We are continually exposed to a mélange of potentially toxic chemicals through the air we breathe, food and water we consume, and products that come in contact with our skin. Some of these chemicals are suspected of interfering with hormone function; causing cancer, asthma or other respiratory harm; damaging the brain and nervous system; and promoting reproductive disorders or negatively impacting developing embryos. More than 83,000 chemicals have been registered by the U.S. Environmental Protection Agency (EPA) under the Toxic Substances Control Act (TSCA) of 1976 for use in U.S. commerce. Most of these substances have not been thoroughly tested for their effects on human health. What's more, we are often exposed to chemicals in various multiple combinations that may produce unpredictable effects.
Some critics say the EPA fails to do enough to protect health and are pushing for reform of the 34-year old TSCA. In recent moves that suggest reform may be closer, the EPA in 2009 issued action plans for compounds that pose serious health or environmental concerns and announced as well the establishment of a "Chemicals of Concern" list. Furthermore, the Safe Chemicals Act of 2010, a bill that would strengthen TSCA, was introduced in Congress this past April; it may be taken up for consideration later this year.
In the meantime, seemingly harmless, ubiquitous products such as glue, weatherproofing sprays, household cleaners and gasoline additives have been causing illness in both workers and the general public for many decades. Paul Blanc, a physician who holds the endowed chair in Occupational and Environmental Medicine at the University of California, San Francisco, discusses the health risks associated with hazardous chemicals found in common consumer products. He is the author of How Everyday Products Make People Sick: Toxins at Home and in the Workplace (University of California Press, 2007), which addresses the following topics, along with many others, in more detail.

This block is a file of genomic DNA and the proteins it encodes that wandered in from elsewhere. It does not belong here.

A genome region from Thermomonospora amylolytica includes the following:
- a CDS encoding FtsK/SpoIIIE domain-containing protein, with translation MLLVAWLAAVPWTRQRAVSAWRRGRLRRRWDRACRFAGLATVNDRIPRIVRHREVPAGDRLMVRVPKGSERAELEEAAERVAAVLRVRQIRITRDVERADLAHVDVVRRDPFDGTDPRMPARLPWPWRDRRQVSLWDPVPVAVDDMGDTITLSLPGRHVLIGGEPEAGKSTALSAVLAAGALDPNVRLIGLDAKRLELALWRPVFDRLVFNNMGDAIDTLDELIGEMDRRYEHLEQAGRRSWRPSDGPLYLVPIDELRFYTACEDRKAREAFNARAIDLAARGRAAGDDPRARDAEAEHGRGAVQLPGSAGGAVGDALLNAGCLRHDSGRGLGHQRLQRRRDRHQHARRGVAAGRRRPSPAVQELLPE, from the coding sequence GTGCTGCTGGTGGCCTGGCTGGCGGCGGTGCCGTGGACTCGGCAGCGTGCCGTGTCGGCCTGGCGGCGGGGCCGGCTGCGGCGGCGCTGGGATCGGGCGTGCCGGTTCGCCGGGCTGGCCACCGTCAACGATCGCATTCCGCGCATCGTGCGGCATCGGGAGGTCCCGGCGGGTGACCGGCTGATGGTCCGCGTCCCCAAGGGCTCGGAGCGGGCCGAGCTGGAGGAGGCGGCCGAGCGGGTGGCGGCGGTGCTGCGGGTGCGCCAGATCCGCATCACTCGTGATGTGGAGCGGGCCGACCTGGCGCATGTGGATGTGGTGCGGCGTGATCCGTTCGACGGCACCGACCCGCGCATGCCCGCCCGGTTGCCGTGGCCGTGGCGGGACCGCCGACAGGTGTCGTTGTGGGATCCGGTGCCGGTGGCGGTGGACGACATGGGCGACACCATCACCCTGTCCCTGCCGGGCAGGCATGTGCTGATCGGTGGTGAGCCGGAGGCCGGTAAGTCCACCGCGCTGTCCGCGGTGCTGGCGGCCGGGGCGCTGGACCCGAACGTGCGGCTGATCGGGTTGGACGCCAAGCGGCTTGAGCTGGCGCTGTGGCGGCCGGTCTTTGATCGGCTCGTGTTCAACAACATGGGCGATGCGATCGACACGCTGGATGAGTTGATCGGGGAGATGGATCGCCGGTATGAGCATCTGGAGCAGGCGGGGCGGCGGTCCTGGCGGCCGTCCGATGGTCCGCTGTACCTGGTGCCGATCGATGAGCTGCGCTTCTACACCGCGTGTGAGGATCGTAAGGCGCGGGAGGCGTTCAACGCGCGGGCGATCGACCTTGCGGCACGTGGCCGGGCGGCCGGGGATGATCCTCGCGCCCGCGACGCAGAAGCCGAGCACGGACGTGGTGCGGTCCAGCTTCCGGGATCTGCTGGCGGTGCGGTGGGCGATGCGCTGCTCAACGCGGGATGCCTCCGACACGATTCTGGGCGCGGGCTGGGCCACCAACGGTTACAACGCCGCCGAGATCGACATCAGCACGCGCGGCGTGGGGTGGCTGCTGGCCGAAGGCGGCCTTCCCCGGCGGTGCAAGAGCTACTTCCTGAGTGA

[An edited transcript of the interview follows. ]
How do everyday products make people sick?
There are two main issues: how people are exposed making everyday products, and how people are exposed using everyday products. But I think it is also important to remember an important third phase, which is what happens to these products after people are done using them and they are disposed of, recycled or put into the environment. The take-home lesson is that everything is connected to everything, and there is no magic wall that separates or protects consumers from hazards that are otherwise considered industrial hazards or the environment downstream. We have to think about things from cradle to grave.
How are these illnesses discovered? How do you link an exposure to a health outcome?
It gets progressively more difficult because, generally speaking, as you have lower levels of exposure stepping down from the industrial site to the home, and then from the home to the environment, it is more difficult (but not impossible) to make the connections. Often the connection between exposure and illness is made quite quickly and quite obviously early on in the life cycle of these materials. It is not simply that now we're clever enough to identify these things. If you look back in time you can see that often the lag time between the introduction of a new process or product and the recognition of a health risk was pretty rapid, within just a few years in many cases—even for sophisticated new materials. If it is an acute or fairly immediate effect following exposure, it is easier to identify the link.